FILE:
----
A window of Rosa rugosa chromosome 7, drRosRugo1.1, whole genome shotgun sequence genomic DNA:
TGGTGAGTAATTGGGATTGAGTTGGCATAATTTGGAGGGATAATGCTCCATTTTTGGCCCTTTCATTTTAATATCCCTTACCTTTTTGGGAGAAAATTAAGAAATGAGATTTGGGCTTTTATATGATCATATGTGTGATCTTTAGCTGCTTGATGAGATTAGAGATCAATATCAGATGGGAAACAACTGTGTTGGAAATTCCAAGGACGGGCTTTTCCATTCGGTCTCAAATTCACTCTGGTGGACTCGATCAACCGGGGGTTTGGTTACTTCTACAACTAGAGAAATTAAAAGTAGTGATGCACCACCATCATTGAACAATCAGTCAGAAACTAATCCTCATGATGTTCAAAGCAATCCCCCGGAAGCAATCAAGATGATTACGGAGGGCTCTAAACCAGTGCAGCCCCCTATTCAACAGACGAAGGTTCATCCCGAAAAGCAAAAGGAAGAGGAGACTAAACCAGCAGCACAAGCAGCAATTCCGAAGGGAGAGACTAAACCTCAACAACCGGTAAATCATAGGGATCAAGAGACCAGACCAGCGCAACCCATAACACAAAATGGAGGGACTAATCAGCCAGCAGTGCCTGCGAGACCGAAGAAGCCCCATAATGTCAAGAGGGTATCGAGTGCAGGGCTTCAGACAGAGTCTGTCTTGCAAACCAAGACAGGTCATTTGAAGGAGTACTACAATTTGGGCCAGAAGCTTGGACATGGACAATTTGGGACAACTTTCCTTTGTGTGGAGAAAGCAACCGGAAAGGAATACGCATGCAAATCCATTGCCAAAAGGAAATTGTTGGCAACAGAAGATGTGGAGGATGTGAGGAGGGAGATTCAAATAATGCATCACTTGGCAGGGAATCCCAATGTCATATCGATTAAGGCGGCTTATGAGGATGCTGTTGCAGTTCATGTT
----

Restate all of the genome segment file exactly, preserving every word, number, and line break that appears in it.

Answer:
A window of Rosa rugosa chromosome 7, drRosRugo1.1, whole genome shotgun sequence genomic DNA:
TGGTGAGTAATTGGGATTGAGTTGGCATAATTTGGAGGGATAATGCTCCATTTTTGGCCCTTTCATTTTAATATCCCTTACCTTTTTGGGAGAAAATTAAGAAATGAGATTTGGGCTTTTATATGATCATATGTGTGATCTTTAGCTGCTTGATGAGATTAGAGATCAATATCAGATGGGAAACAACTGTGTTGGAAATTCCAAGGACGGGCTTTTCCATTCGGTCTCAAATTCACTCTGGTGGACTCGATCAACCGGGGGTTTGGTTACTTCTACAACTAGAGAAATTAAAAGTAGTGATGCACCACCATCATTGAACAATCAGTCAGAAACTAATCCTCATGATGTTCAAAGCAATCCCCCGGAAGCAATCAAGATGATTACGGAGGGCTCTAAACCAGTGCAGCCCCCTATTCAACAGACGAAGGTTCATCCCGAAAAGCAAAAGGAAGAGGAGACTAAACCAGCAGCACAAGCAGCAATTCCGAAGGGAGAGACTAAACCTCAACAACCGGTAAATCATAGGGATCAAGAGACCAGACCAGCGCAACCCATAACACAAAATGGAGGGACTAATCAGCCAGCAGTGCCTGCGAGACCGAAGAAGCCCCATAATGTCAAGAGGGTATCGAGTGCAGGGCTTCAGACAGAGTCTGTCTTGCAAACCAAGACAGGTCATTTGAAGGAGTACTACAATTTGGGCCAGAAGCTTGGACATGGACAATTTGGGACAACTTTCCTTTGTGTGGAGAAAGCAACCGGAAAGGAATACGCATGCAAATCCATTGCCAAAAGGAAATTGTTGGCAACAGAAGATGTGGAGGATGTGAGGAGGGAGATTCAAATAATGCATCACTTGGCAGGGAATCCCAATGTCATATCGATTAAGGCGGCTTATGAGGATGCTGTTGCAGTTCATGTT